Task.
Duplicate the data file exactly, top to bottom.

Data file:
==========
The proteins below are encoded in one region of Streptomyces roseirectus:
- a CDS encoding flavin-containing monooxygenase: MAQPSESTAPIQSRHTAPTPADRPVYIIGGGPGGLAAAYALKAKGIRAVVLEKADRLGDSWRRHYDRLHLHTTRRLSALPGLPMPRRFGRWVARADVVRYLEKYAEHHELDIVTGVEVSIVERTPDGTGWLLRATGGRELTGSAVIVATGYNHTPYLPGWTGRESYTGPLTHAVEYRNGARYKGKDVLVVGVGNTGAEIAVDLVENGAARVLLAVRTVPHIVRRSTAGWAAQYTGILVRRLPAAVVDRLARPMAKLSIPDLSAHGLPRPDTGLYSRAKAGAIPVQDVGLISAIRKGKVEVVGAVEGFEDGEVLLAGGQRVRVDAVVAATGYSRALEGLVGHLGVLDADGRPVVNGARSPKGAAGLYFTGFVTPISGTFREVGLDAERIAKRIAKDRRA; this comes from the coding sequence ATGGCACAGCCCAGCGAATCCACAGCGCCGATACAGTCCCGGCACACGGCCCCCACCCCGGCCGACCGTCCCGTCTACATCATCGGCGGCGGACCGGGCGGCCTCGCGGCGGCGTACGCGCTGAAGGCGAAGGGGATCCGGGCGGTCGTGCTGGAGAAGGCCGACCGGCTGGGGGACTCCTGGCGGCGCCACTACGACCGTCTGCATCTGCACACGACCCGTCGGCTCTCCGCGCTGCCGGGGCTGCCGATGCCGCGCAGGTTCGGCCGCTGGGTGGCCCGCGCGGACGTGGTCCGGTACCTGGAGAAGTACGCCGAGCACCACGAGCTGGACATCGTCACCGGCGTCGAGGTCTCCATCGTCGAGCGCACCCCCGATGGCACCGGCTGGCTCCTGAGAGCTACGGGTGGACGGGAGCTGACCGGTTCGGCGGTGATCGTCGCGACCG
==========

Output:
The proteins below are encoded in one region of Streptomyces roseirectus:
- a CDS encoding flavin-containing monooxygenase: MAQPSESTAPIQSRHTAPTPADRPVYIIGGGPGGLAAAYALKAKGIRAVVLEKADRLGDSWRRHYDRLHLHTTRRLSALPGLPMPRRFGRWVARADVVRYLEKYAEHHELDIVTGVEVSIVERTPDGTGWLLRATGGRELTGSAVIVATGYNHTPYLPGWTGRESYTGPLTHAVEYRNGARYKGKDVLVVGVGNTGAEIAVDLVENGAARVLLAVRTVPHIVRRSTAGWAAQYTGILVRRLPAAVVDRLARPMAKLSIPDLSAHGLPRPDTGLYSRAKAGAIPVQDVGLISAIRKGKVEVVGAVEGFEDGEVLLAGGQRVRVDAVVAATGYSRALEGLVGHLGVLDADGRPVVNGARSPKGAAGLYFTGFVTPISGTFREVGLDAERIAKRIAKDRRA; this comes from the coding sequence ATGGCACAGCCCAGCGAATCCACAGCGCCGATACAGTCCCGGCACACGGCCCCCACCCCGGCCGACCGTCCCGTCTACATCATCGGCGGCGGACCGGGCGGCCTCGCGGCGGCGTACGCGCTGAAGGCGAAGGGGATCCGGGCGGTCGTGCTGGAGAAGGCCGACCGGCTGGGGGACTCCTGGCGGCGCCACTACGACCGTCTGCATCTGCACACGACCCGTCGGCTCTCCGCGCTGCCGGGGCTGCCGATGCCGCGCAGGTTCGGCCGCTGGGTGGCCCGCGCGGACGTGGTCCGGTACCTGGAGAAGTACGCCGAGCACCACGAGCTGGACATCGTCACCGGCGTCGAGGTCTCCATCGTCGAGCGCACCCCCGATGGCACCGGCTGGCTCCTGAGAGCTACGGGTGGACGGGAGCTGACCGGTTCGGCGGTGATCGTCGCGACCG